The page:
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Acta Biologica Hungarica

, Volume 54, Issue 2, pp 157–166 | Cite as

Upregulation of Mu Opioid Receptors by Voluntary Morphine Administration in Drinking Water

  • Gabriella Fábián
  • B. Tombor
  • Ildikó Németh
  • Emese G. Kicsi
  • Margit Szikszay
  • Gyöngyi Horváth
  • Mária SzűcsEmail author
Article

Abstract

Morphine was provided to rats in drinking water for 21 days. Profound analgesic tolerance was detected both in hot-plate and tail-flick tests. The density of [3H]DAMGO binding sites increased by 76% in spinal cord membranes due to morphine exposure compared to those in opioid naive animals. Slightly augmented [3H]DAMGO binding was measured in the synaptic plasma membranes, with a concomitant decrease in the microsomal membranes, of morphine tolerant/dependent brains. These observations suggest that the regulation of spinal mu opioid receptors might be different from those in the brain. It is emphasized that the molecular changes underlying tolerance/dependence are influenced by several factors, such as the tissue or subcellular fractions used, besides the obvious importance of the route of drug administration. Results obtained after voluntary morphine intake further support the growing number of experimental data that chronic morphine does not internalize/downregulate the mu opioid receptors in the central nervous system.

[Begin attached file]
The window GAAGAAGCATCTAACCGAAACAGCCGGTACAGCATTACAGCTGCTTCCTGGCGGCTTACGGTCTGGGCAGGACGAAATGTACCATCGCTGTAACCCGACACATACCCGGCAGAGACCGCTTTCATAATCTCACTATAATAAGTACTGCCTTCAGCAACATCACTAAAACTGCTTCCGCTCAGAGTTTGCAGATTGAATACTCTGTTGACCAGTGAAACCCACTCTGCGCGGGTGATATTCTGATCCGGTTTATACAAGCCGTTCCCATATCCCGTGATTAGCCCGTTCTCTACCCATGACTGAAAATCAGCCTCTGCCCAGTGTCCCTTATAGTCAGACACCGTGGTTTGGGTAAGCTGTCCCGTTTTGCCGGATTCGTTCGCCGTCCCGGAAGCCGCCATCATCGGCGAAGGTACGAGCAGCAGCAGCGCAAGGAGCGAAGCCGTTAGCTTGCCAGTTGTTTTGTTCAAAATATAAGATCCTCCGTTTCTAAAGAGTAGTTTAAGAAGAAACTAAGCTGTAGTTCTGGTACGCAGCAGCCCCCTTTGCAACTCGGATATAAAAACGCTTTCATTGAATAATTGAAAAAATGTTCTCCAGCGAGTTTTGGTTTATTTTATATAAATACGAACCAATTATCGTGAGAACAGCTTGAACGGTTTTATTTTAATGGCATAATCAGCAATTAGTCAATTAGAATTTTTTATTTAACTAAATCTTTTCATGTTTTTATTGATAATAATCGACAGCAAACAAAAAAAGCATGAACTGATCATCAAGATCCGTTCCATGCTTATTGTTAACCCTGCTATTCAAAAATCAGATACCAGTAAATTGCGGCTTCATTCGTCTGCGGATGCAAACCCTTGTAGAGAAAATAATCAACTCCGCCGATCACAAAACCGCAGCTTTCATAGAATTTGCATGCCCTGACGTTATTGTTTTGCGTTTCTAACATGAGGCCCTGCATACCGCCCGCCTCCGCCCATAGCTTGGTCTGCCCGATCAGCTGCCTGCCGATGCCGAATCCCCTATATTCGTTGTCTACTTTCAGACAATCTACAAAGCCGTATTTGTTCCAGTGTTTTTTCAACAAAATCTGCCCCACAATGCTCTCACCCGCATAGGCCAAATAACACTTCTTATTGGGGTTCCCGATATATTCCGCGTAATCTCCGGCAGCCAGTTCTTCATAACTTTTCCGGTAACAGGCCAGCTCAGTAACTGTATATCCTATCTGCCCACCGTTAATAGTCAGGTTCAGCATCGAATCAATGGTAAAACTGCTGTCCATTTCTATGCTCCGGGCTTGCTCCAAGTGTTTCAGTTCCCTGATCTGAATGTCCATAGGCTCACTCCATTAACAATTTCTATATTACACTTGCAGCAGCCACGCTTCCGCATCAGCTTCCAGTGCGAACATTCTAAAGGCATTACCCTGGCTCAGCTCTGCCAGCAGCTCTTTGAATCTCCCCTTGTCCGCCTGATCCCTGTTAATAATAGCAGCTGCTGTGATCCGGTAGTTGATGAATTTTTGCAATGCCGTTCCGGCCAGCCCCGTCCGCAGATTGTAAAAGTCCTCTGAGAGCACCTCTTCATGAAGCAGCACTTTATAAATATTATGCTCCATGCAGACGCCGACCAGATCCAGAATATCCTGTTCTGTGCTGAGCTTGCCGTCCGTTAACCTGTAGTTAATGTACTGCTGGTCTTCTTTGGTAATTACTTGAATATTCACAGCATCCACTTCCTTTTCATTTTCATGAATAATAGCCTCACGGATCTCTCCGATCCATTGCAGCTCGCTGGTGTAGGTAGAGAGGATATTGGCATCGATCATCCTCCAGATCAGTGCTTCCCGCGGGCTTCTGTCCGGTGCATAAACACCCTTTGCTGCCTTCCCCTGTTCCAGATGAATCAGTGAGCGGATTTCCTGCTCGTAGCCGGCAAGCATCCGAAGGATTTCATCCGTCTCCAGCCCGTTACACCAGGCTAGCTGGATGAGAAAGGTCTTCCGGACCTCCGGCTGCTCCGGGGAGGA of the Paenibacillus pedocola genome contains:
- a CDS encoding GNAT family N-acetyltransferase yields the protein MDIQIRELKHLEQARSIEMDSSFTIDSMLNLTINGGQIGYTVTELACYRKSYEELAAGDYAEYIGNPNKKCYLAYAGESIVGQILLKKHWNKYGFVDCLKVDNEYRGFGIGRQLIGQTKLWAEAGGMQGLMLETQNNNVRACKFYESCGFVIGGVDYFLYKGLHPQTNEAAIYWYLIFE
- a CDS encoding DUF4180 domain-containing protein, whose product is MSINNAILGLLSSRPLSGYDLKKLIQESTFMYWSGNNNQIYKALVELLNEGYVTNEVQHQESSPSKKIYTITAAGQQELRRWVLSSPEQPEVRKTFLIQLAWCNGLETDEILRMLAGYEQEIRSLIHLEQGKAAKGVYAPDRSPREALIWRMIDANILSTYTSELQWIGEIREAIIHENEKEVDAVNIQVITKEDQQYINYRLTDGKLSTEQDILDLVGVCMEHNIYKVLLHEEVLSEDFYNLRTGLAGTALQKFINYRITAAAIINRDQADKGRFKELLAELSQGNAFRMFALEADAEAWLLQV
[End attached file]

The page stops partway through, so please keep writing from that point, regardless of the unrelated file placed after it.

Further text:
Keywords

Opioid upregulation tolerance morphine spinal cord 

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Notes

Acknowledgements

The interest and helpful comments of Mária Wollemann are highly appreciated. Thanks are due to Mrs. Ildikó Dobos for excellent technical assistance. This work was supported by OTKA T-033062, T-34741 and ETT 042/2001 research funds.

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© Akadémiai Kiadó, Budapest 2003

This article is distributed under the terms of the Creative Commons Attribution 4.0 International License (http://creativecommons.org/licenses/by/4.0/), which permits unrestricted use, distribution, and reproduction in any medium, provided you give appropriate credit to the original author(s) and the source, provide a link to the Creative Commons license, and indicate if changes were made.

Authors and Affiliations

  • Gabriella Fábián
    • 1
  • B. Tombor
    • 1
  • Ildikó Németh
    • 1
  • Emese G. Kicsi
    • 1
  • Margit Szikszay
    • 2
  • Gyöngyi Horváth
    • 2
  • Mária Szűcs
    • 1
    Email author
  1. 1.Institute of BiochemistryBiological Research Center of the Hungarian Academy of SciencesSzegedHungary
  2. 2.Department of Physiology, Albert Szent-Györgyi Medical CenterSzeged UniversitySzegedHungary

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